“Bright eyes give joy to the heart; good news strengthens the bones.”
Some people just don’t get it. They cannot possibly understand my defiant, and
I laugh at my cancer because it keeps the fear and worry at bay. It is always there, hiding in the shadows of my mind. The realization that I’m dying never really goes away. I’m keenly aware of every pain in my side, always wondering whether I’ll be racked with the pain that precipitated the discovery of my cancer. I am reminded every afternoon when, sometimes suddenly, I run out of energy and have to find a place to rest for an hour, or maybe two. Then I make jokes about it. I make jokes about being a two year old who has to take naps, or being a grumpy old man a little prematurely. I make jokes about dying and coming back to haunt people if they aren’t nice to me. I play the “cancer card” to get out of chores (my wife doesn’t buy it by the way) or to leave a meeting early. I laugh about it because to laugh at it takes the power out of it. I drain it of some of the fear, pain, and hurt that it brings into my life with my laughter.
I laugh at my cancer because I refuse to let it be my defining feature. I am not cancer. It is so easy when you have a terminal illness to become your illness, and I refuse to let my illness define me. Part of how I keep that from happening is trying to be completely open about it and then laughing about it. My ability to admit it and then move past it keeps it from becoming an idol in my life. An idol is anything that has more power in your life than you give God. Anything that is not yielded to God is a god in and of itself. I laugh at my cancer because it could easily become an obsession. It could very easily become an idol that I attend to and give all of my attention to. Instead I make it the brunt of jokes. I seek to diminish its power with my laughter, and most days it works.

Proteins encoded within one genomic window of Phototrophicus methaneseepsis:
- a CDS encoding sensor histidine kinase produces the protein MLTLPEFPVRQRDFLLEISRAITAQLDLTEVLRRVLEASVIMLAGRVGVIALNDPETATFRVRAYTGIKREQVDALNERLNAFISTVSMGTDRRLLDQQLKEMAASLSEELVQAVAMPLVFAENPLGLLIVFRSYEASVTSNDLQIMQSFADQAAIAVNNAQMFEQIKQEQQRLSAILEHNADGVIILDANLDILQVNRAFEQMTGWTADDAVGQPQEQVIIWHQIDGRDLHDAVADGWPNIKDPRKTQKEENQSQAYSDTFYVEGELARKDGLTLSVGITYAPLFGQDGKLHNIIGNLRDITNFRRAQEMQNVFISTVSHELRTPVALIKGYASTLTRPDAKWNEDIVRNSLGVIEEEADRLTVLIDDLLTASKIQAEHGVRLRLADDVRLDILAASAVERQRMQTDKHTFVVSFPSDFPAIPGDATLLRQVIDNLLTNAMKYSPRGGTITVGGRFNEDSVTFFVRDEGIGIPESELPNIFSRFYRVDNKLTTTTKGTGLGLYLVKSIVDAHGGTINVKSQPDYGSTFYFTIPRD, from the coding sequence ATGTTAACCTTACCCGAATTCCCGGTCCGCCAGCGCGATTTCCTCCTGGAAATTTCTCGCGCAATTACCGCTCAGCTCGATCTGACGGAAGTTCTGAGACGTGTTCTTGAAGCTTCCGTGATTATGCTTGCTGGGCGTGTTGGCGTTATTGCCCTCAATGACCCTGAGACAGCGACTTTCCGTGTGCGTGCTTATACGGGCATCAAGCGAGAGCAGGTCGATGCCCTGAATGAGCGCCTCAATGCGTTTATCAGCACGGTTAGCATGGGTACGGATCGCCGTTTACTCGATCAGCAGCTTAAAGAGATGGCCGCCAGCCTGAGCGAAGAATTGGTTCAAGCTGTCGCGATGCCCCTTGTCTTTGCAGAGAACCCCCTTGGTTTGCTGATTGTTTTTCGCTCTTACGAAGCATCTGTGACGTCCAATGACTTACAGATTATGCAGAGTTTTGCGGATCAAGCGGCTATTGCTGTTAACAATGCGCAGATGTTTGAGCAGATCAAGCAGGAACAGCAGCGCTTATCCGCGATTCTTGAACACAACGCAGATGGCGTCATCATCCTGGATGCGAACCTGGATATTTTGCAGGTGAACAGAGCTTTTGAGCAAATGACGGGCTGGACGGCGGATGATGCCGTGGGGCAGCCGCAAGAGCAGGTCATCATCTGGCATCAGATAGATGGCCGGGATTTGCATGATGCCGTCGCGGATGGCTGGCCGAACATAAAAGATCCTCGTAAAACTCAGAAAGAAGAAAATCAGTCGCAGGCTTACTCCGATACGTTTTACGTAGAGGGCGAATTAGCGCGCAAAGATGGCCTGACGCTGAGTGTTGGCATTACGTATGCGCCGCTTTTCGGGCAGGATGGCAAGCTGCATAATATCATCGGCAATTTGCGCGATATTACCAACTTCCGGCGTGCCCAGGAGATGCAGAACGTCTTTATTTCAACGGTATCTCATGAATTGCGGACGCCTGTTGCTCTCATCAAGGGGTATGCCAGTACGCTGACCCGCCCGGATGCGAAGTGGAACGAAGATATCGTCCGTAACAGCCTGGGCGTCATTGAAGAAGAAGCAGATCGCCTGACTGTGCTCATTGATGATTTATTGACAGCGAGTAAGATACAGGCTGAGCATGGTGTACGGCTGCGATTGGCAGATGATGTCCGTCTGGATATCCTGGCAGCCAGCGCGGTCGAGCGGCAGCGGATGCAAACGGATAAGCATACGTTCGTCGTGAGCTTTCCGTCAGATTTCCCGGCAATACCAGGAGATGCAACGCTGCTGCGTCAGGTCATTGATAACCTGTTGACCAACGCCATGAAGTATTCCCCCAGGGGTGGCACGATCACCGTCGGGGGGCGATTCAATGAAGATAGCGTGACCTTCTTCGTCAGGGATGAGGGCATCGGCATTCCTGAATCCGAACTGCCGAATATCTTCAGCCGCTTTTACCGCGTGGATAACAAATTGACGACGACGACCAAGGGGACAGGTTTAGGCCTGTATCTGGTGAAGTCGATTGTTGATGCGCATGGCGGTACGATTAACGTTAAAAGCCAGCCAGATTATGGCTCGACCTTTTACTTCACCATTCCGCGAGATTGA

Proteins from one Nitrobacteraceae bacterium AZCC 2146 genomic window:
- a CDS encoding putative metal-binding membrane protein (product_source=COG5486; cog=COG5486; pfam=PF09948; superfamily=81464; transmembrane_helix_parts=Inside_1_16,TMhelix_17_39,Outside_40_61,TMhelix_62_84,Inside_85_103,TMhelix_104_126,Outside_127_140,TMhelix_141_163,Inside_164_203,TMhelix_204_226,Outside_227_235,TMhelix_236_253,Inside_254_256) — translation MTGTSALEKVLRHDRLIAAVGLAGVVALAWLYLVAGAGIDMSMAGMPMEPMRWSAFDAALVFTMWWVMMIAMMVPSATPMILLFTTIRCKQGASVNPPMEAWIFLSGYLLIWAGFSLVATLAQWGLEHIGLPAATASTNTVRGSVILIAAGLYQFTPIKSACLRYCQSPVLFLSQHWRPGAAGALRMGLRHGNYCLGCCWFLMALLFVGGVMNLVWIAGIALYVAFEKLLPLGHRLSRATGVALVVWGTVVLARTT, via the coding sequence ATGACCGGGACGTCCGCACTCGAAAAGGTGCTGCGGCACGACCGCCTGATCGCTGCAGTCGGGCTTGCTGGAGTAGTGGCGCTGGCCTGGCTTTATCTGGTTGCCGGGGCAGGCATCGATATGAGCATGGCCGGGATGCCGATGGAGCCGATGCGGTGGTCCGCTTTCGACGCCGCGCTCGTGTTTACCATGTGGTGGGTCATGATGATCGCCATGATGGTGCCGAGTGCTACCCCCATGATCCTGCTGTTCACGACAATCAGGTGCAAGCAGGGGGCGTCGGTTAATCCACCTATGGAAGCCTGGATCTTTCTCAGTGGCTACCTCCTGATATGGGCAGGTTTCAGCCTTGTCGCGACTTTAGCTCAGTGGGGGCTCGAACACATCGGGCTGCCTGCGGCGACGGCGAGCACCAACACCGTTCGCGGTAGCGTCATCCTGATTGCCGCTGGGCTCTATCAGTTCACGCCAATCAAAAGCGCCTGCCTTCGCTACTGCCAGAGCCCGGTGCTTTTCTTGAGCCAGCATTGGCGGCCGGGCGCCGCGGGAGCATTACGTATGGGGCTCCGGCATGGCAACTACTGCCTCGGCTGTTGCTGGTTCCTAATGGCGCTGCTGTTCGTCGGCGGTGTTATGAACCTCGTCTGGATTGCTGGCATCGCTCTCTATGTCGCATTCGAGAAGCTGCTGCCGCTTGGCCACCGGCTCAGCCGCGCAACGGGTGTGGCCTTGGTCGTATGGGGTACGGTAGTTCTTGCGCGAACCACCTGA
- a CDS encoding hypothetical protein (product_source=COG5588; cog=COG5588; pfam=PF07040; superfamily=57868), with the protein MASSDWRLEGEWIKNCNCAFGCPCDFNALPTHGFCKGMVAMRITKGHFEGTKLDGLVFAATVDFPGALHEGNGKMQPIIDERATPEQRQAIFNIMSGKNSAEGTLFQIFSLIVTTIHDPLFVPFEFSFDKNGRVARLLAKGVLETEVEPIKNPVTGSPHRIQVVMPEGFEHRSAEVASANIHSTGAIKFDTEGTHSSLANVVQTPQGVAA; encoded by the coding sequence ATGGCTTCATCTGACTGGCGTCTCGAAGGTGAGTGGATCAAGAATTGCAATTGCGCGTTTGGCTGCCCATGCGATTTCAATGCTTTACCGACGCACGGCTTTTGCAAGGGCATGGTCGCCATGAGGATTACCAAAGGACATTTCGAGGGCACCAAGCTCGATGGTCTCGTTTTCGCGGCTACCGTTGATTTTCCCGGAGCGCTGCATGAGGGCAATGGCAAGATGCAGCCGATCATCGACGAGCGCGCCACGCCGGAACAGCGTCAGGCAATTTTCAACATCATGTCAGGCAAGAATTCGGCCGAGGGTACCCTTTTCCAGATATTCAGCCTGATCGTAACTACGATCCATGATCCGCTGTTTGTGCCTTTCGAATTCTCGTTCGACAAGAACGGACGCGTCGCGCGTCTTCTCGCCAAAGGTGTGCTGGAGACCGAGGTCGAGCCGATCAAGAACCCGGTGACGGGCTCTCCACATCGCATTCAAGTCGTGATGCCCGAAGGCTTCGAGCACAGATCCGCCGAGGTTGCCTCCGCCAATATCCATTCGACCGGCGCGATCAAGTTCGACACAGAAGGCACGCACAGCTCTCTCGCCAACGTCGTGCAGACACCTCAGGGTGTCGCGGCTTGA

I laugh to keep worry and fear at bay, I laugh to keep cancer from becoming my idol, but most of all I laugh because in the laughter I find the strength to keep fighting. There are days, a lot of days that I’m sick and tired of being sick and tired. This damn cancer has disrupted my life. The hormones it secretes messes with my emotions. It randomly pains me. It causes me discomfort, especially when I am stressed. I have had to become incredibly self-aware to make sure I’m not getting irritable due to the fatigue. When I laugh, it gives me the strength to get up again. Vince Lombardi said once, “It’s not whether you get knocked down; its whether you get back up.” Laughing gives me the strength to get up, and when I get up, I get up swinging. Laughter gives me the ability to fight. It allows me not to just survive, but to choose to thrive.
That is why I laugh. So if you are offended when I laugh at my cancer, get over it. I’m not asking you to understand, I’m just asking you to laugh with me. My prayer is that I laugh till the end, because “the joy of the Lord is my strength.”
Gracious God help me to laugh in the face of trial, and have joy in the midst of pain. God help me to laugh, in the name of the One who heals me and laughs with me in the face of death, Jesus, I pray. Amen.
I'd like to extend a special invitation to join us at St. Paul UMC, Rocky Mount, NC on Sunday, Nov. 17, 2013 for Neuroendocrine Awareness Sunday. The message will center on being thankful for the life you have. We worship at 10 am. Contact me for details at firstname.lastname@example.org